When I set out to review a theatre show I like to go with an open mind, so often do not research the show before I go. Or maybe I am just lazy. So as Top Hat got underway at the Theatre Royal I sat through the first half impressed by the performance on stage in front of me, but with a nagging doubt in my mind. There were one or two tiny details that just seemed – unprofessional. And they were tiny details, that you can often spot with all but the most prestigious of companies – a sticky bit of set movement, the occasional dancer checking their neighbour’s moves nervously in a busy routine.
A quick look at the programme in the interval and I realised that this was indeed an amateur show, and a hugely ambitious project for a local operatic society. Feeling slightly daft I also suddenly found myself filled with huge respect for the cast of this show. Professional shows are the product of highly skilled people who spend their lives performing, training and rehearsing their work until it is repeatably perfect, while our amateurs have to balance preparing for a show with all the busy demands of real life, work, family and daily routine. So my perception of this ensemble as a professional company is in fact a huge compliment to the skills of the producers and cast. I also realised that this was not some jaded multi-venue tour, but a local show with just one day for technical rehearsals in the auditorium before their first night in front of an audience.
Top Hat is a show that combines witty dialogue with classic song and dance routines first made famous in the film version with Fred Astaire and Ginger Rogers and developed into a hugely successful stage show in 2011. The boy-meets-girl plot is charming if rather lacking in credible detail and sets a context for the romance between tap dance sensation Jerry Travers and glamourous model Dale Tremont. 
In this show Travers is played with great precision and panache by Alex Green. Alex made his debut with the Norfolk and Norwich Operatic Society in 2009 but has since graduated as a professional performer. His elegant opposite number Dale Tremont is played by the engaging Kathryn White, who looks every inch the 1930s Hollywood star. Ian Chisholm is convincing as the impresario Horace Hardwick with Linda Campbell suitably imperious as his demanding wife Madge. Two characters are added to the mix for comic effect, the Italian fashion designer Beddini, played by Christopher Penn and the lugubrious yet camp butler Bates is given a wonderful twist by Adrian Wright. In the current state of social mores the role of Beddini is difficult to make acceptable – we are essentially being asked to laugh at a camp Italian stereotype – but this Beddini is rather more Joe Dolce than Rudolph Valentino and I struggled to follow his words. Wright’s Bates is a delight and he clearly enjoys adding a glut of gestures to enhance his comic one-liners.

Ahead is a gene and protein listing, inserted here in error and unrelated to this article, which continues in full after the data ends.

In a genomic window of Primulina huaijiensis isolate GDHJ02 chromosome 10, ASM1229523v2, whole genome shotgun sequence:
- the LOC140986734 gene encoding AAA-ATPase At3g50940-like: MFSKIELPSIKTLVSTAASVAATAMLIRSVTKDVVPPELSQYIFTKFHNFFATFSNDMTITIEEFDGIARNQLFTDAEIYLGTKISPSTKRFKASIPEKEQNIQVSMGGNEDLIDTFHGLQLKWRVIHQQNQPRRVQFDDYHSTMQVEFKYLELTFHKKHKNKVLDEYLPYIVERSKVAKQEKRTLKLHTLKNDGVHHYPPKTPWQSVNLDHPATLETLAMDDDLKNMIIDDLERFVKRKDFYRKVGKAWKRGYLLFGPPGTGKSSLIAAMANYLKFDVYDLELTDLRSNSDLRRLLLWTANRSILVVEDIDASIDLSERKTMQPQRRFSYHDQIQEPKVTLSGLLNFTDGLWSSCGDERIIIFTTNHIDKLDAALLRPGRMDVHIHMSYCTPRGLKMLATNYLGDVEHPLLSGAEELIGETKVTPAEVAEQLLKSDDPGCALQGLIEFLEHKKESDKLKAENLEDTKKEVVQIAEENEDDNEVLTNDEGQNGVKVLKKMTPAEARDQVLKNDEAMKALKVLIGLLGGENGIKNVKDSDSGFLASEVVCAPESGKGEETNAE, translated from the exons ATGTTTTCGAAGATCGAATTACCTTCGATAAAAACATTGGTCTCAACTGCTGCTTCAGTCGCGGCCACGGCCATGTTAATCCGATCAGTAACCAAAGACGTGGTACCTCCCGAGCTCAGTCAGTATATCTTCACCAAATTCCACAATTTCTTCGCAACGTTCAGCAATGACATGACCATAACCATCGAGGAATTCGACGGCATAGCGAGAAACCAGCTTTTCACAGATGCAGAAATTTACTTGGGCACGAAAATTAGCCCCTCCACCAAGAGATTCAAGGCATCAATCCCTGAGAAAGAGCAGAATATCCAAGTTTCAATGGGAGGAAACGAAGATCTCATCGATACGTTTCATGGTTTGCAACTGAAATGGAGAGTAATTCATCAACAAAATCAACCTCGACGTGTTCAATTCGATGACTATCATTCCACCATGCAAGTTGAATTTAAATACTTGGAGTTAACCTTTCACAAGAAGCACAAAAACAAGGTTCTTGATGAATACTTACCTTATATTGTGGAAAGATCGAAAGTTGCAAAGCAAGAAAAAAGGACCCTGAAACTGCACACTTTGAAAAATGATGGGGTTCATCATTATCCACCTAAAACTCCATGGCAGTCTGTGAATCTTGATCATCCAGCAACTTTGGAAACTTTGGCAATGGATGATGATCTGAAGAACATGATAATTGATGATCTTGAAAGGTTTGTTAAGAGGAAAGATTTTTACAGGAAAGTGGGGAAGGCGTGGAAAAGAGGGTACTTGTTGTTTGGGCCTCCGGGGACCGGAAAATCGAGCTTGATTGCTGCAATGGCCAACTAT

The magic that makes this show comes from the music of Irving Berlin, with a host of tunes that have become deservedly familiar, from ‘Putting on the Ritz’ as an opener, through ‘Top Hat, White Tie and Tails’ and ‘Cheek to Cheek’ to ‘Lets Face the Music and Dance’.   Hard not to hum along to these tunes, but the 16 strong orchestra keep the music moving in perfect time.
The Norfolk and Norwich Operatic Society are just 8 years away from their centenary of public performances, so perhaps I should not be surprised by the professionalism of their work, as they have been in existence far longer than most of today’s touring musical companies. They have created a joyful and light-hearted show which while true to the original RKO movie adds a new dimension of enthusiastic humour. The Society use their funds to help support young performers through training for professional careers, so every full house at the Theatre Royal will help the stars of tomorrow achieve their dreams. 
It is seven years since the original production of the stage version of Top Hat came to Norwich, with Tom Chambers and Summer Strallen as Jerry and Dale and a memorable Bates played by Stephen Boswell. It is just the right time to revive this popular show, and the Norfolk and Norwich Operatic Society can feel proud that they have created a distinctive, memorable and enjoyable version of this fast paced and slick show. For the leads Alex and Kathryn I am sure that this success will be a stepping stone to many more engagements in the future, and I am sure there are one or two more future stars stepping out in this ensemble. Catch this enjoyable show, and you too will be heading for home singing and dancing all the way!
© Julian Swainson 2018
The Norfolk and Norwich Operatic Society production of Top Hat is at Norwich Theatre Royal until Saturday. All shows at 7.30pm with a Wednesday and Saturday matinee at 2.30pm.

To book, log onto www.theatreroyalnorwich.co.uk or call the box office on 01603 630000.